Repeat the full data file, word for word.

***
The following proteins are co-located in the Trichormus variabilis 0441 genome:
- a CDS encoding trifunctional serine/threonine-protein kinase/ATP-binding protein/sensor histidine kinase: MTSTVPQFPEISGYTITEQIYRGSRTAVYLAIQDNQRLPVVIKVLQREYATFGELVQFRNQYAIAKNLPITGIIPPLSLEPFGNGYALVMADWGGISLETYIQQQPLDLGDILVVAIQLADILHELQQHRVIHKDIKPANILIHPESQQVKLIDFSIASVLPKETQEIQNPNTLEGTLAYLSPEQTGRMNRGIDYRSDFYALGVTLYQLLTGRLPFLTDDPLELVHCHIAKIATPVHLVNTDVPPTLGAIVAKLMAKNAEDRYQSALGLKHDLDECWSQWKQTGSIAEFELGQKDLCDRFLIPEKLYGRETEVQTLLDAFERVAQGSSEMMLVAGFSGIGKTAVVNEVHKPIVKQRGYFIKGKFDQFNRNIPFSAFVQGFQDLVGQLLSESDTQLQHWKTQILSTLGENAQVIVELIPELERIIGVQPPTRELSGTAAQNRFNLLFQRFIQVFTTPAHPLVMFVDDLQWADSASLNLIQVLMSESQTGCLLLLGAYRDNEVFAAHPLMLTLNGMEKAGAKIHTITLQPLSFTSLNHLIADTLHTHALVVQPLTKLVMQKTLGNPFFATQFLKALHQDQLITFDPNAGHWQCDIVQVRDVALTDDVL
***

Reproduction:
The following proteins are co-located in the Trichormus variabilis 0441 genome:
- a CDS encoding trifunctional serine/threonine-protein kinase/ATP-binding protein/sensor histidine kinase: MTSTVPQFPEISGYTITEQIYRGSRTAVYLAIQDNQRLPVVIKVLQREYATFGELVQFRNQYAIAKNLPITGIIPPLSLEPFGNGYALVMADWGGISLETYIQQQPLDLGDILVVAIQLADILHELQQHRVIHKDIKPANILIHPESQQVKLIDFSIASVLPKETQEIQNPNTLEGTLAYLSPEQTGRMNRGIDYRSDFYALGVTLYQLLTGRLPFLTDDPLELVHCHIAKIATPVHLVNTDVPPTLGAIVAKLMAKNAEDRYQSALGLKHDLDECWSQWKQTGSIAEFELGQKDLCDRFLIPEKLYGRETEVQTLLDAFERVAQGSSEMMLVAGFSGIGKTAVVNEVHKPIVKQRGYFIKGKFDQFNRNIPFSAFVQGFQDLVGQLLSESDTQLQHWKTQILSTLGENAQVIVELIPELERIIGVQPPTRELSGTAAQNRFNLLFQRFIQVFTTPAHPLVMFVDDLQWADSASLNLIQVLMSESQTGCLLLLGAYRDNEVFAAHPLMLTLNGMEKAGAKIHTITLQPLSFTSLNHLIADTLHTHALVVQPLTKLVMQKTLGNPFFATQFLKALHQDQLITFDPNAGHWQCDIVQVRDVALTDDVL